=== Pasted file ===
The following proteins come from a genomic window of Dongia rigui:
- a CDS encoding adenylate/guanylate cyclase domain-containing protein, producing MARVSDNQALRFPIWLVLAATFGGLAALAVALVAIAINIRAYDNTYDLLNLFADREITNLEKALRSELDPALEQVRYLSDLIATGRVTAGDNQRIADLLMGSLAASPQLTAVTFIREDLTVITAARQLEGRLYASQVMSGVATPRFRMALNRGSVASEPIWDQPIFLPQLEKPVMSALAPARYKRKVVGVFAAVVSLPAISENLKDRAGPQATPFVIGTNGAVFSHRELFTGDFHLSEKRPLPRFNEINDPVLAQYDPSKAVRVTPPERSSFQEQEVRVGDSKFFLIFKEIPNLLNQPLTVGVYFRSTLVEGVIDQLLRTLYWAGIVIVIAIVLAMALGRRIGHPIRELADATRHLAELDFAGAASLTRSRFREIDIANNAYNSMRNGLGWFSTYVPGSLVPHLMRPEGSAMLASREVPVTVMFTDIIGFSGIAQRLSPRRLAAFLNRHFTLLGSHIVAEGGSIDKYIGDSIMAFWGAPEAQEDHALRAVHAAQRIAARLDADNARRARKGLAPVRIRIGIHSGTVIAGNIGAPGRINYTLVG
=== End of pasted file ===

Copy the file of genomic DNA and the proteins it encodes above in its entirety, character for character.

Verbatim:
The following proteins come from a genomic window of Dongia rigui:
- a CDS encoding adenylate/guanylate cyclase domain-containing protein, producing MARVSDNQALRFPIWLVLAATFGGLAALAVALVAIAINIRAYDNTYDLLNLFADREITNLEKALRSELDPALEQVRYLSDLIATGRVTAGDNQRIADLLMGSLAASPQLTAVTFIREDLTVITAARQLEGRLYASQVMSGVATPRFRMALNRGSVASEPIWDQPIFLPQLEKPVMSALAPARYKRKVVGVFAAVVSLPAISENLKDRAGPQATPFVIGTNGAVFSHRELFTGDFHLSEKRPLPRFNEINDPVLAQYDPSKAVRVTPPERSSFQEQEVRVGDSKFFLIFKEIPNLLNQPLTVGVYFRSTLVEGVIDQLLRTLYWAGIVIVIAIVLAMALGRRIGHPIRELADATRHLAELDFAGAASLTRSRFREIDIANNAYNSMRNGLGWFSTYVPGSLVPHLMRPEGSAMLASREVPVTVMFTDIIGFSGIAQRLSPRRLAAFLNRHFTLLGSHIVAEGGSIDKYIGDSIMAFWGAPEAQEDHALRAVHAAQRIAARLDADNARRARKGLAPVRIRIGIHSGTVIAGNIGAPGRINYTLVG